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<title>Trust but verify </title>
<!-- Trust but verify -->
<p>
Trust but verify.
</p><p>
Three words I wish I would have heard years ago.
</p><p>
A lesson in delegating that would have saved me so much frustration.
</p><p>
Running my first business with employees, it was a real effort to learn how to delegate.
</p><p>
Everyone knows that feeling: “They’re not doing it as good as me. Here - I’ll do it myself.”
</p><p>
I was trapped in that for years, so when it was obvious I had to delegate or die, I tried really hard to let go.
</p><p>
I tried not to micro-manage. To trust that they’re smart and will get the work done well.
</p><p>
But a few devastating times, I found out that I had tried <em>too</em> hard not to micro-manage. I hadn’t managed at all. <strong>I had said something once, thought it was understood and agreed, and assumed the best.</strong>
</p><p>
But things had gone horribly wrong. Months of orders had not been processed. Money had disappeared from the bank. Projects I thought were underway had never been started.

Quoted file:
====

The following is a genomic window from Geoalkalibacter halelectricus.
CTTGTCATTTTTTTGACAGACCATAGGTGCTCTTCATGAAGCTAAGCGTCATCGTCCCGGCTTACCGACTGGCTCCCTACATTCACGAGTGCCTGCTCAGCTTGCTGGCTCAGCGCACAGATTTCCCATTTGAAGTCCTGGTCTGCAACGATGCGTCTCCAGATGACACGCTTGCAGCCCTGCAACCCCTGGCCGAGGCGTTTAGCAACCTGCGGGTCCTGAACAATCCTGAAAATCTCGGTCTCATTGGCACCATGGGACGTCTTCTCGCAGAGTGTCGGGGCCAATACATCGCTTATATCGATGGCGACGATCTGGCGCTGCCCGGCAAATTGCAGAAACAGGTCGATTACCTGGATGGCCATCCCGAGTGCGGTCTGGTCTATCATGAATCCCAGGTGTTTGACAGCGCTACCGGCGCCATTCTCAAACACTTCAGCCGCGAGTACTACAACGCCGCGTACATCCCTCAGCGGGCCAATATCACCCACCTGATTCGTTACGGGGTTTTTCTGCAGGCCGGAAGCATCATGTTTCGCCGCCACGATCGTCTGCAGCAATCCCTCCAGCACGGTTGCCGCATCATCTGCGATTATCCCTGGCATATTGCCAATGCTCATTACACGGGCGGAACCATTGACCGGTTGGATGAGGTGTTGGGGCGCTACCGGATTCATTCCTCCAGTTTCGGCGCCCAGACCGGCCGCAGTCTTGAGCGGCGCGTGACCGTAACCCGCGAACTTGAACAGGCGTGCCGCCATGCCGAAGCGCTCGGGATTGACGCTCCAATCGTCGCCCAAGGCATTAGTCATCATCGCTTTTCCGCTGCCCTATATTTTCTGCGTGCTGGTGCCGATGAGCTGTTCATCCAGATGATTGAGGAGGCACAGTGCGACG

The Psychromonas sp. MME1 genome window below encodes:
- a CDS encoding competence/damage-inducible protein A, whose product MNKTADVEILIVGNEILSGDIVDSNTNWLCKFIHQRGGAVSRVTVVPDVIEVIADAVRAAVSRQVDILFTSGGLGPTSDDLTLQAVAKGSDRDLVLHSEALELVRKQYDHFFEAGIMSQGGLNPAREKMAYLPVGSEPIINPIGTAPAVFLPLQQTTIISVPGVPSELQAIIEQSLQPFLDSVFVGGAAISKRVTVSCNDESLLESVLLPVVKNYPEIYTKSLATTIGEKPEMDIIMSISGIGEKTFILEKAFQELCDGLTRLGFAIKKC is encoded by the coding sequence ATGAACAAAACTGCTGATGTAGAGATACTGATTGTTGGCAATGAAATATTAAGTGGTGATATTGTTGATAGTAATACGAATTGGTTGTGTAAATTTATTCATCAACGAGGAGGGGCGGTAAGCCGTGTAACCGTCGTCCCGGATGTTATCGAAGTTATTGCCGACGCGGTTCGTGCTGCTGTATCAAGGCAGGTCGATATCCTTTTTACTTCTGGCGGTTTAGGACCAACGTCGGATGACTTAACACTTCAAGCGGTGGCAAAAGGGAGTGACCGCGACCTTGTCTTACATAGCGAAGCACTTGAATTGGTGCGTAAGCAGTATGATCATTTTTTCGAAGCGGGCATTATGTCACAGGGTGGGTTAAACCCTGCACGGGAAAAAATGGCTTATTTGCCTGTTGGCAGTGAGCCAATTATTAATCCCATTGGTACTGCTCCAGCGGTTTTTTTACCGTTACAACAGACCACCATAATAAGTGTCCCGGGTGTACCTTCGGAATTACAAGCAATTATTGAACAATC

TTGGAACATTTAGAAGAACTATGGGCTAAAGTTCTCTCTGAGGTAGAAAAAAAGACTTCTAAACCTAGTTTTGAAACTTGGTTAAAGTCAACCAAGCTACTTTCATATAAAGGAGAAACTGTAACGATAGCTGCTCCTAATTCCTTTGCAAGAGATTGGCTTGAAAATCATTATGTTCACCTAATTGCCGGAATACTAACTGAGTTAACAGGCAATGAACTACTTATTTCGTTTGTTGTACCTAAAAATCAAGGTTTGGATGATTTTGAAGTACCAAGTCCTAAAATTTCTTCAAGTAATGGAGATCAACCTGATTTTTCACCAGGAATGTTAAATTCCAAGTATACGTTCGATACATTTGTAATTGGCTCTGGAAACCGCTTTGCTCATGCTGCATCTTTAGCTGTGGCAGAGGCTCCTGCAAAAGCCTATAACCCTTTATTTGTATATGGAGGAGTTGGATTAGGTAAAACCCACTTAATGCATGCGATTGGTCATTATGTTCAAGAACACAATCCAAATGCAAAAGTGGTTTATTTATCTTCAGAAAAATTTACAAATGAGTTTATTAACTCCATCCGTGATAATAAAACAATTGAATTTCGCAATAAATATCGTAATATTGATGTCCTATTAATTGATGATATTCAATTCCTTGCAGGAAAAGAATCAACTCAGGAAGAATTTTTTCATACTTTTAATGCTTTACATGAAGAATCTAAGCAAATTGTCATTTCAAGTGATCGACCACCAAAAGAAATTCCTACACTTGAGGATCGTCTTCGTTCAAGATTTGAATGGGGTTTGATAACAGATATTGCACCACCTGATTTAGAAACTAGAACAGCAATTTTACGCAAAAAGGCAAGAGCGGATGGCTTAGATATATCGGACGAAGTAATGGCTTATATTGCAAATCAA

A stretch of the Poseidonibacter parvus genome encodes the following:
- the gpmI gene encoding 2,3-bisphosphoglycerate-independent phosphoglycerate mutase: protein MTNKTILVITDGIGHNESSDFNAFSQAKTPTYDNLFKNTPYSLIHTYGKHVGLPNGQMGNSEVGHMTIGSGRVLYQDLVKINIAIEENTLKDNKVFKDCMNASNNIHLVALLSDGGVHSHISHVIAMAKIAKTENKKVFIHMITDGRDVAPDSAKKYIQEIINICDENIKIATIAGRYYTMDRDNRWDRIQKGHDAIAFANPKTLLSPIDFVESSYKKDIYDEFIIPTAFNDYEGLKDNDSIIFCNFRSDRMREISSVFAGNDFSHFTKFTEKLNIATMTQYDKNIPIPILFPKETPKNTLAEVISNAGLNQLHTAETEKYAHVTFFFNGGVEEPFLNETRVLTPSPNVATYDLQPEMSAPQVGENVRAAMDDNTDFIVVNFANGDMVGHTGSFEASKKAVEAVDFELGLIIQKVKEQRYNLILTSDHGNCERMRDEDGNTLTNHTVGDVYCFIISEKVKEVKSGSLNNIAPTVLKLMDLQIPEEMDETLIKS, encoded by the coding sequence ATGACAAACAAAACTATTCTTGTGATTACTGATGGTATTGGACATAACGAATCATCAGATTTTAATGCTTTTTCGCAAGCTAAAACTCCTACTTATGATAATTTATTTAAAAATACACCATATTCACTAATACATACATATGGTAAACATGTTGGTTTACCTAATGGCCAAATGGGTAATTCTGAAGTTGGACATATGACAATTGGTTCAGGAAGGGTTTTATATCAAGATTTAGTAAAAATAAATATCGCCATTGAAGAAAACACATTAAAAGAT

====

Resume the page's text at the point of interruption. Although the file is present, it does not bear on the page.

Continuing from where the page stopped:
</p><p>
In all of the cases, <strong>a simple one-minute verification along the way would have prevented everything.</strong>
</p><p>
I could get mad at them, but really it was my fault for not building that verification step into the plan.
</p><p>
Not micro-managing, it can be as simple as:
<ul>
<li>asking them to email you when done with each step</li>
<li>or a “dashboard” style monitor showing the progress of projects</li>
<li>or a simple note-to-self system to check in with someone a few days after you’ve assigned them something, to make sure it’s going OK</li>
<li>or <em>anything!</em> - but don't ignore it.</li>
</ul>
</p><p>
So here I am sharing one of my hardest delegation lessons learned, in hindsight.
</p><p>
Trust but verify.
</p>
<img src="http://sivers.org/images/waterfall.jpg" width="500" height="363" alt="water fall" />